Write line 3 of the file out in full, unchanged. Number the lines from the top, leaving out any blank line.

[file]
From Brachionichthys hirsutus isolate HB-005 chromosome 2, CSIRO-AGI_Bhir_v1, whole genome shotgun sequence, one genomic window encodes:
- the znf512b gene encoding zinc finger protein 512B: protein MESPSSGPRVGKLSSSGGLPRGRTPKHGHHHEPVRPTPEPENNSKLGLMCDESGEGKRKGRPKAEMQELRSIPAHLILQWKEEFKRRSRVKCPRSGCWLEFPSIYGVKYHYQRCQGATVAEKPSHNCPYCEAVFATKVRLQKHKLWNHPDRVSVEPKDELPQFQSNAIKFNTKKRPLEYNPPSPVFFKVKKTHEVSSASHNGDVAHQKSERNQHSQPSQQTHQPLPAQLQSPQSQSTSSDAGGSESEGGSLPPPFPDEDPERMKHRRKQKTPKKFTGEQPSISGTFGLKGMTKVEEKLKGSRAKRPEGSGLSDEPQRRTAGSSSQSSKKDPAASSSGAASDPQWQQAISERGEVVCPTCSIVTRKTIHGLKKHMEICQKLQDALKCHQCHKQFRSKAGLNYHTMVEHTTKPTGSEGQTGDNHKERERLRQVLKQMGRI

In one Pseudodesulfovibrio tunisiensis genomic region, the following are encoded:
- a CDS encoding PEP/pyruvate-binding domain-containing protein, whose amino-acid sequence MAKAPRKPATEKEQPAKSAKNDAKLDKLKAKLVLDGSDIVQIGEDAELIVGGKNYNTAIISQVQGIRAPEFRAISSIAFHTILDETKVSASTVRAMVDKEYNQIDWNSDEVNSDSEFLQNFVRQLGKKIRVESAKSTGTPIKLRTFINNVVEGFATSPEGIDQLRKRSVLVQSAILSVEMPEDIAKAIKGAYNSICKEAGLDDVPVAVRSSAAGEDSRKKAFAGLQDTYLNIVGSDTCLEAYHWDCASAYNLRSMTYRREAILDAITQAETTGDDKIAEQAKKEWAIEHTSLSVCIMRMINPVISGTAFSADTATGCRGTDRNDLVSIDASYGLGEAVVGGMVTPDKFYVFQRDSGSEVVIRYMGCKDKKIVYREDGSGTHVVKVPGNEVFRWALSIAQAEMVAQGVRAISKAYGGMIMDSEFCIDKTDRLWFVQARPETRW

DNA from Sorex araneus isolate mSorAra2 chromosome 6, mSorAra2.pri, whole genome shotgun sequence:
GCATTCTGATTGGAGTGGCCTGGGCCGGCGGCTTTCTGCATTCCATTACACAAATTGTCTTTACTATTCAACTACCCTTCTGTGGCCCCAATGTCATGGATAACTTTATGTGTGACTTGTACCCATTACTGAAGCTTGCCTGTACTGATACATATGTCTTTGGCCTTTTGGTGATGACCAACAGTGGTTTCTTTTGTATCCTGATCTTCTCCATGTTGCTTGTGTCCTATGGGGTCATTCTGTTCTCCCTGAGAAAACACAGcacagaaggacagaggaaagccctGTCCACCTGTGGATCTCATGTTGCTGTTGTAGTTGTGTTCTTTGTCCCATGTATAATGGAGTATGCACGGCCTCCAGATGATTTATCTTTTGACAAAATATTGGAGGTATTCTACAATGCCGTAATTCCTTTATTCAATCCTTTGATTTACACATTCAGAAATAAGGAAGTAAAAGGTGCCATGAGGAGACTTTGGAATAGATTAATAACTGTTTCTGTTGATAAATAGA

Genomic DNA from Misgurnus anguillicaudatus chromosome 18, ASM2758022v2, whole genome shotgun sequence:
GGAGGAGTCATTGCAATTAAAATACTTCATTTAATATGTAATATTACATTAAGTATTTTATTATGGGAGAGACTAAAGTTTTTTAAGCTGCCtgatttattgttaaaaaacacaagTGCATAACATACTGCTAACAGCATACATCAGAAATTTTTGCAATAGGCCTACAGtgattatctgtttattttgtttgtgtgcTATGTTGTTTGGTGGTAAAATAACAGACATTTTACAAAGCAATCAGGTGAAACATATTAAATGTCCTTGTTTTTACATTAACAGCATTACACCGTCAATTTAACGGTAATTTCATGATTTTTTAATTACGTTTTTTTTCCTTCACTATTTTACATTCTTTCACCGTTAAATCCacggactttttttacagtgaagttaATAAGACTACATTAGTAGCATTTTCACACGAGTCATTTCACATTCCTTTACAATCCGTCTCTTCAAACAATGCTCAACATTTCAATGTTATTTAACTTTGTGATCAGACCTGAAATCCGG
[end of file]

In one Pseudodesulfovibrio tunisiensis genomic region, the following are encoded: